Jimmy Carter has come out sniveling. Writing in The Washington
Post, he airs his disgust with the current administration's handling of
international affairs -- starting with its supposed "abandonment" of
interest in human rights and extending to its support for Israel.
Carter, as you may not recall since he cast quite a small shadow
as president, made "human rights" the foundation of his foreign policy. No
longer would we judge nations by whether they were on our side or with the
communists. No indeed. Early in his term, Carter freed us from an
"inordinate fear of communism." Instead, we'd make respect for human rights
our only concern.
Before it was all over (his four-year term lasted at least a
century), 13 new countries were overtaken by communist coups d'etat,
American helicopters lay burning in the Iranian desert, and U.N. Ambassador
Andrew Young had burbled that the United States shouldn't criticize the
Soviet Union since we had plenty of political prisoners of our own.
Carter doesn't quite remember it that way. (And don't ask him to
tell you what interest rates were on the day he left office, either.) He
wrote: "Formerly admired almost universally as the preeminent champion of
human rights, our country has become the foremost target of respected
international organizations concerned about these basic principles of
democratic life." Translation: When I was president, the whole world loved
and respected the United States. Today, that's all gone down the drain.
Many years ago, I happened to find myself at the same dinner
table with George McGovern. I asked him why he thought he had lost the 1972
election. He answered unhesitatingly, and rather as if it were so obvious as
not to require explanation, that it was the "Eagleton business." Sen. Thomas
Eagleton had been McGovern's first pick as Vice President and was forced to
leave the ticket. This caused a fleeting scandal -- but it was scarcely a
drop in the ocean of unsuitability McGovern demonstrated throughout that
Experience is the best teacher -- but not every student is
capable of learning.
Carter is deluding himself rather massively. Far from
engendering worldwide admiration, his combination of self-righteousness and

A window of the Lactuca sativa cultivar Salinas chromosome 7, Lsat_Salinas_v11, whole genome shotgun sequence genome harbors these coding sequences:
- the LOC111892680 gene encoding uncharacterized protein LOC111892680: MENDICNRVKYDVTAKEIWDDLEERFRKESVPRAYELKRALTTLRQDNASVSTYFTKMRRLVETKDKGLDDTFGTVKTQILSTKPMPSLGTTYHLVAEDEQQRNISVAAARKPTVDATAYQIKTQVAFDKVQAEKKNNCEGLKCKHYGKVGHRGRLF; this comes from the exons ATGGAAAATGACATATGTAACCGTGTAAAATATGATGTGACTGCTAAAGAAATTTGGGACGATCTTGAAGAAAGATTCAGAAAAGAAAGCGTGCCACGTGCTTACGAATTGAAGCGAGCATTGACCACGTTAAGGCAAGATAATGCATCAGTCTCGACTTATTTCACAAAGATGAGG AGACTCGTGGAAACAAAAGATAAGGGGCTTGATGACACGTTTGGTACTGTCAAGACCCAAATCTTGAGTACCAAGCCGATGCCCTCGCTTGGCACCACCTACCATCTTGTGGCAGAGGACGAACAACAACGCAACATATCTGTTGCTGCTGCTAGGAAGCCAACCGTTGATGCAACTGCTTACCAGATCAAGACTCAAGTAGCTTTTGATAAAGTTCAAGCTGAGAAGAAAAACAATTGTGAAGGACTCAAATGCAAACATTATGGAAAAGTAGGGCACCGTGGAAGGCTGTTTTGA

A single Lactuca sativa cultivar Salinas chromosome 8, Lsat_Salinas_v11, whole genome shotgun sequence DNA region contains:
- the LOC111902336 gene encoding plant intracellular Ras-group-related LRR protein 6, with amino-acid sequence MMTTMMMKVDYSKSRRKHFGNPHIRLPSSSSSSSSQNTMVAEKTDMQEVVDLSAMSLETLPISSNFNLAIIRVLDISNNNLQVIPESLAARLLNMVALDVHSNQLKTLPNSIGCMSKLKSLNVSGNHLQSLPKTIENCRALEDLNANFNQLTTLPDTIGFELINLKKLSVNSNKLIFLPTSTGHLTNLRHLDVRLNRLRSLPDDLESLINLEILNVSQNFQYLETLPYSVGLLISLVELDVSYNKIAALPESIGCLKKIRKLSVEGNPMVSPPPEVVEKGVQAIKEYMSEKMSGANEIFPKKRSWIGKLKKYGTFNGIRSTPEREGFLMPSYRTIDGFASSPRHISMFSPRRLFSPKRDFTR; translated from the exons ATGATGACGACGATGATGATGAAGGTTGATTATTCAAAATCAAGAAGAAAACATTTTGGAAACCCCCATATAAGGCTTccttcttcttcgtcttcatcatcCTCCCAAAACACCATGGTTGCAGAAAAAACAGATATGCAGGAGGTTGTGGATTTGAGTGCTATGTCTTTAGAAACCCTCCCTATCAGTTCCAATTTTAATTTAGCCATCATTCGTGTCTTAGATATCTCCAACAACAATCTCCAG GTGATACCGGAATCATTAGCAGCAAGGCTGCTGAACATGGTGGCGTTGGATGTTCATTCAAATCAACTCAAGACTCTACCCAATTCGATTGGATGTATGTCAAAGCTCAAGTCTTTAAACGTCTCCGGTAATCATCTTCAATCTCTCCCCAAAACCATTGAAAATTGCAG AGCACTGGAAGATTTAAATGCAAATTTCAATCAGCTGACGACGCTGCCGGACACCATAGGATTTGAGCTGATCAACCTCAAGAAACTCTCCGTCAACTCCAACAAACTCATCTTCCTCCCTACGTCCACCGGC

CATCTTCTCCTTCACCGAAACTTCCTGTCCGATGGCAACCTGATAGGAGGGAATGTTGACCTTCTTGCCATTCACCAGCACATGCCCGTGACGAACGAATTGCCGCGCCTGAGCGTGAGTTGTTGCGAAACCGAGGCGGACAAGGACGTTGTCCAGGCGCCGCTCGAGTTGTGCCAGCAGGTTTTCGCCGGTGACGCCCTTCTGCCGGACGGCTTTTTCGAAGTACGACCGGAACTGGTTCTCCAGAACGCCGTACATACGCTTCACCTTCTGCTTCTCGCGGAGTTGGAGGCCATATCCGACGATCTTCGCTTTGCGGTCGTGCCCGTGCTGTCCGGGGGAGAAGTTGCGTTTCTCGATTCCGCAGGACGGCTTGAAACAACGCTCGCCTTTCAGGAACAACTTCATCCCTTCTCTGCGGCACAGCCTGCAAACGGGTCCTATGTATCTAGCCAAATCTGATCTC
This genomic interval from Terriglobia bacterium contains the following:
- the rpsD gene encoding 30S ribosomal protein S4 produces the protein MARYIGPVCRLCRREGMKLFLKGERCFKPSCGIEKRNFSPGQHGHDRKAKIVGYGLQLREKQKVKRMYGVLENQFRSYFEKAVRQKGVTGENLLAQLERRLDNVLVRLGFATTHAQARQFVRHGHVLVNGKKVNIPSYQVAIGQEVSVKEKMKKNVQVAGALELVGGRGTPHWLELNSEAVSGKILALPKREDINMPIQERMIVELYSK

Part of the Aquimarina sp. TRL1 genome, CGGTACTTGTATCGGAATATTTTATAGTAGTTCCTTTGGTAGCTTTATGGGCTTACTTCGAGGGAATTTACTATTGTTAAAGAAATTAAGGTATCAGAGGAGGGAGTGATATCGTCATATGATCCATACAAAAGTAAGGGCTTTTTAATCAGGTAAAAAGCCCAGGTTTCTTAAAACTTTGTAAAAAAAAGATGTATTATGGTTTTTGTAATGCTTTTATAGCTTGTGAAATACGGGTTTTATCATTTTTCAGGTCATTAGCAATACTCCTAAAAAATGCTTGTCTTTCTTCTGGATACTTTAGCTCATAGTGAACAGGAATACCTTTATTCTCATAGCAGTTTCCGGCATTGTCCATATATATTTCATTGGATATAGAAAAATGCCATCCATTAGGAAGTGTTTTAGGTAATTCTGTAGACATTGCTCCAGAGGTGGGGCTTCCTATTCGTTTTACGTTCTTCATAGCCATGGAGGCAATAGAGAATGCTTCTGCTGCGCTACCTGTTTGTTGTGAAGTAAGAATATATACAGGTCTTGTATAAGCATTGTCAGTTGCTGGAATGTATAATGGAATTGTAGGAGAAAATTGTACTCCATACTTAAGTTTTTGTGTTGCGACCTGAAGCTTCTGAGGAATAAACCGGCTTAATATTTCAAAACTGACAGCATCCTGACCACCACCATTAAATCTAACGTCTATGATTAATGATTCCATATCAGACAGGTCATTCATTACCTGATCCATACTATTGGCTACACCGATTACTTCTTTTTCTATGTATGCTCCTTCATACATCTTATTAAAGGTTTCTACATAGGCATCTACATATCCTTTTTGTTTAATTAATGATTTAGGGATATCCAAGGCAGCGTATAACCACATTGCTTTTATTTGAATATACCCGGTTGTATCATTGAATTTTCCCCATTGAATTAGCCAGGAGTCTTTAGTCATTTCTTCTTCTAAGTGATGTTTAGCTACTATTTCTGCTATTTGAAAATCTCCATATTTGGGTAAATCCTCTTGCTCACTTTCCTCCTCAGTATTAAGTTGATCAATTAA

weakness invited scorn. During the 1970s, the Soviets became convinced that
what they called the "correlation of forces" had shifted dramatically in
their favor. And thugs from Grenada to Tehran felt emboldened to stick their
thumbs in Uncle Sam's eye.
Worse even than Carter's sanctimony was his obliviousness. For
while he claimed to view human rights as the loadstar of his foreign policy,
he assiduously ignored the massive human-rights nightmare of the communist
What are these "respected international organizations concerned
about these basic principles of democratic life?" There are some wonderful
countries in the world, but it's difficult to think of a single
international organization that is more devoted to liberty, human rights and
the rule of law than the United States.
Regarding Iraq, Carter reassures us that "there is no current
danger to the United States from Baghdad. In the face of intense monitoring
and overwhelming American military superiority, any belligerent move by
Hussein against a neighbor, even the smallest nuclear test ... or sharing
this technology with terrorist organizations, would be suicidal."
There is an example of the kind of thinking that convinced the
American people that they could do without a second Carter term. How would
we know whether a terrorist group obtained a nuclear weapon from Saddam? Our
intelligence agencies can't find 5,000 Al Qaeda members living in the United
And is Carter suggesting that we must wait until New York or
Washington is incinerated and then retaliate against Iraqi civilians with a
massive nuclear counterattack? Is that preferable to military action now,
before Saddam has nuclear weapons?
Why is Carter so eager to believe (against all the evidence)
that a criminal like Hussein is so tractable? We can all hope that Saddam
Hussein will prove sane and reasonable. The difference between Carter and
the foreign policy team he so derides is that they are unwilling to bank on